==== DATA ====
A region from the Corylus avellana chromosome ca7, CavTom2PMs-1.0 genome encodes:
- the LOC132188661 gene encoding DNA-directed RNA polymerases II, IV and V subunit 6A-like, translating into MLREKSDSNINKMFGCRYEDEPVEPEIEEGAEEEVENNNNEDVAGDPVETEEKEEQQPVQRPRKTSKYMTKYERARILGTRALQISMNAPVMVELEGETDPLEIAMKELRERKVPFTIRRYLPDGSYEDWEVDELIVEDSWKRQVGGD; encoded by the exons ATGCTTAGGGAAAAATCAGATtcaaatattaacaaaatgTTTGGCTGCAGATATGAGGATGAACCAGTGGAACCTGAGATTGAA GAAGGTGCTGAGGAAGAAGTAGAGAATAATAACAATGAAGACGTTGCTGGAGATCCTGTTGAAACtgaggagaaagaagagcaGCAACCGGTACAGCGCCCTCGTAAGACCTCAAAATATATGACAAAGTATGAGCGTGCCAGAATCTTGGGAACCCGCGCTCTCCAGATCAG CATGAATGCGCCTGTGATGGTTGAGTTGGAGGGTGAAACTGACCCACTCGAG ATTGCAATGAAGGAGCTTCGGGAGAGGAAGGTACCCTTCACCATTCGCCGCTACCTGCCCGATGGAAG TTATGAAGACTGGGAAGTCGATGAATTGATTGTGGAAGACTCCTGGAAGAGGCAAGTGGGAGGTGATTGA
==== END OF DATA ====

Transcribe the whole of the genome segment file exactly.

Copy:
A region from the Corylus avellana chromosome ca7, CavTom2PMs-1.0 genome encodes:
- the LOC132188661 gene encoding DNA-directed RNA polymerases II, IV and V subunit 6A-like, translating into MLREKSDSNINKMFGCRYEDEPVEPEIEEGAEEEVENNNNEDVAGDPVETEEKEEQQPVQRPRKTSKYMTKYERARILGTRALQISMNAPVMVELEGETDPLEIAMKELRERKVPFTIRRYLPDGSYEDWEVDELIVEDSWKRQVGGD; encoded by the exons ATGCTTAGGGAAAAATCAGATtcaaatattaacaaaatgTTTGGCTGCAGATATGAGGATGAACCAGTGGAACCTGAGATTGAA GAAGGTGCTGAGGAAGAAGTAGAGAATAATAACAATGAAGACGTTGCTGGAGATCCTGTTGAAACtgaggagaaagaagagcaGCAACCGGTACAGCGCCCTCGTAAGACCTCAAAATATATGACAAAGTATGAGCGTGCCAGAATCTTGGGAACCCGCGCTCTCCAGATCAG CATGAATGCGCCTGTGATGGTTGAGTTGGAGGGTGAAACTGACCCACTCGAG ATTGCAATGAAGGAGCTTCGGGAGAGGAAGGTACCCTTCACCATTCGCCGCTACCTGCCCGATGGAAG TTATGAAGACTGGGAAGTCGATGAATTGATTGTGGAAGACTCCTGGAAGAGGCAAGTGGGAGGTGATTGA